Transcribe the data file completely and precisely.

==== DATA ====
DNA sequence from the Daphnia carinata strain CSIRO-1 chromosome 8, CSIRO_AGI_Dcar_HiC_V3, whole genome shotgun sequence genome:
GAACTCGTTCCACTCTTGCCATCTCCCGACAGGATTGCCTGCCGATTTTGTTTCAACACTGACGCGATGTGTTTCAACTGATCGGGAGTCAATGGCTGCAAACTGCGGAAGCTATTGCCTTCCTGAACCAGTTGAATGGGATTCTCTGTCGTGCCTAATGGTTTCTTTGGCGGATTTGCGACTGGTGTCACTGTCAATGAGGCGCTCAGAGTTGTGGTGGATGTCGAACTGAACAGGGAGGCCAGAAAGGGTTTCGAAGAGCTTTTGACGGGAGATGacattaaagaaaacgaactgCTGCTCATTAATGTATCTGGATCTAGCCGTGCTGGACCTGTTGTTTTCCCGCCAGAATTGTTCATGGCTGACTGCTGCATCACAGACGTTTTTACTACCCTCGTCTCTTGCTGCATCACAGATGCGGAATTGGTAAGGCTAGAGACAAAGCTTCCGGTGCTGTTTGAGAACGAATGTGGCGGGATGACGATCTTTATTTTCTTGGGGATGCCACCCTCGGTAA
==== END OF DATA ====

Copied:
DNA sequence from the Daphnia carinata strain CSIRO-1 chromosome 8, CSIRO_AGI_Dcar_HiC_V3, whole genome shotgun sequence genome:
GAACTCGTTCCACTCTTGCCATCTCCCGACAGGATTGCCTGCCGATTTTGTTTCAACACTGACGCGATGTGTTTCAACTGATCGGGAGTCAATGGCTGCAAACTGCGGAAGCTATTGCCTTCCTGAACCAGTTGAATGGGATTCTCTGTCGTGCCTAATGGTTTCTTTGGCGGATTTGCGACTGGTGTCACTGTCAATGAGGCGCTCAGAGTTGTGGTGGATGTCGAACTGAACAGGGAGGCCAGAAAGGGTTTCGAAGAGCTTTTGACGGGAGATGacattaaagaaaacgaactgCTGCTCATTAATGTATCTGGATCTAGCCGTGCTGGACCTGTTGTTTTCCCGCCAGAATTGTTCATGGCTGACTGCTGCATCACAGACGTTTTTACTACCCTCGTCTCTTGCTGCATCACAGATGCGGAATTGGTAAGGCTAGAGACAAAGCTTCCGGTGCTGTTTGAGAACGAATGTGGCGGGATGACGATCTTTATTTTCTTGGGGATGCCACCCTCGGTAA